The Spotted Lanternfly: What to Do If You See One, and Why It’s Important to Take Action
There's been quite a bit of buzz surrounding the invasive spotted lanternfly — here's what to do if you see one, and why its crucial to take action.
Earlier this month, we reported on the correlation between climate change and pests — the climate crisis is causing an uprising of invasive plant and animal species because warmer temperatures make previously less inhabitable climates more livable. Right now, for example, the U.S. is grappling with the spread of the spotted lanternfly, and it's crucial to act accordingly if you spot one yourself.
"Spotted lanternflies are invasive and can be spread long distances by people who move infested material or items containing egg masses," reads an official announcement released by the USDA. "If allowed to spread in the United States, this pest could seriously impact the country’s grape, orchard, and logging industries."
What to do if you see a spotted laternfly:
Immediate action is advised, to prevent the spread of the spotted lanternfly. A Well + Good article titled "Please Kill This Beautiful Bug (and Don’t Feel Bad About It)" states that despite the lanternfly's gorgeous spotted wings and bright red body, many state governments are requesting that people kill the bugs, dispose of their bodies in rubbing alcohol, and report them with photos. The bugs, which are native to China, destroy a wide variety of crops such as grapes, timber, hops, and apples.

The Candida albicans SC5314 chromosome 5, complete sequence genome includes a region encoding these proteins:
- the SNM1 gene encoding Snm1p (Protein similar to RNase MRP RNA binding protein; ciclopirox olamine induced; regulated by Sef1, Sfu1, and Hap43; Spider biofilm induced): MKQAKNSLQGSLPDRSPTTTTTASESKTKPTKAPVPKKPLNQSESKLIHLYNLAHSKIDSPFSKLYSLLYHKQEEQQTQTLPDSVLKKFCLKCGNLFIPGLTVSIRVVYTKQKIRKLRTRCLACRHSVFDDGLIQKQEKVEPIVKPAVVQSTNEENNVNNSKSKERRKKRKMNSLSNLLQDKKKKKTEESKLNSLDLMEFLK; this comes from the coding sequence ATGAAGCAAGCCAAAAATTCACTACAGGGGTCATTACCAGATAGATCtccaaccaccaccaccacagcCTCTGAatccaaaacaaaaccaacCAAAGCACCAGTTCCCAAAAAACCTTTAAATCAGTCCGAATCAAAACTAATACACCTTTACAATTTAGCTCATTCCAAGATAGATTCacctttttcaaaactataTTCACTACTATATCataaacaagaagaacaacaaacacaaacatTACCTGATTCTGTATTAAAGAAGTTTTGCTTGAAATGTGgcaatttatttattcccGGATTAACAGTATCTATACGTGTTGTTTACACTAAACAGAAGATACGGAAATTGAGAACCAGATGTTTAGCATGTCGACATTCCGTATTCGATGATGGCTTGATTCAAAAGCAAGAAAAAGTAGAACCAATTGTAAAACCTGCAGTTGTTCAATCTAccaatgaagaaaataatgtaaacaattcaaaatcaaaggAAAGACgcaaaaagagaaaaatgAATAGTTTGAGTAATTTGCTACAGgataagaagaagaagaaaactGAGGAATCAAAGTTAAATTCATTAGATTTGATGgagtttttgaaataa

According to The USDA, the spotted lanternfly is a threat across the nation as of publication, but it's being flagged across Connecticut, Delaware, Indiana, Maryland, New Jersey, New York, Ohio, Pennsylvania, Virginia, and West Virginia. The government-run agency specifies how you should go about reporting a sighting in each of the above states, if you ultimately do encounter one. But be prepared to have a fly swatter, a smartphone, and a jar of rubbing alcohol by your side, just in case.
“More than 800 acres of agricultural lands including vineyards, orchards and berry farms are at risk of being infested, so it’s critical that we take the necessary steps to detect and stop the spread of this invasive pest,” the division of agriculture's Cynthia Kwolek told The Guardian.
Is the spotted lanternfly dangerous to humans or dogs?
Although we love and care about our farmers and the agricultural industry, we can't help but wonder: is the spotted lanternfly dangerous to pets? Are they dangerous to humans? It's crucial to know these types of things, especially if they're anything like the infamous murder hornet that invaded states nationwide last year.
Luckily, according to Seneca Country's Cornell Cooperative Extension, the spotted lanternfly is harmless to dogs, people, and wildlife. They do not bite or sting — they simply threaten habitats and food sources. So ultimately, they are quite harmful, but they won't hurt you if you see one.
Does the spotted lanternfly have predators?
The spotted lanternfly has predators — but they aren't necessarily in danger of being eaten on a regular basis. According to Penn Live, chickens and praying mantises both prey on the infamous pest. And as per A-Z Animals, they're also a staple in the diet of the Gray Catbird. Other than that, though, not too many animals are hunting them down — which is why it's up to us to do so.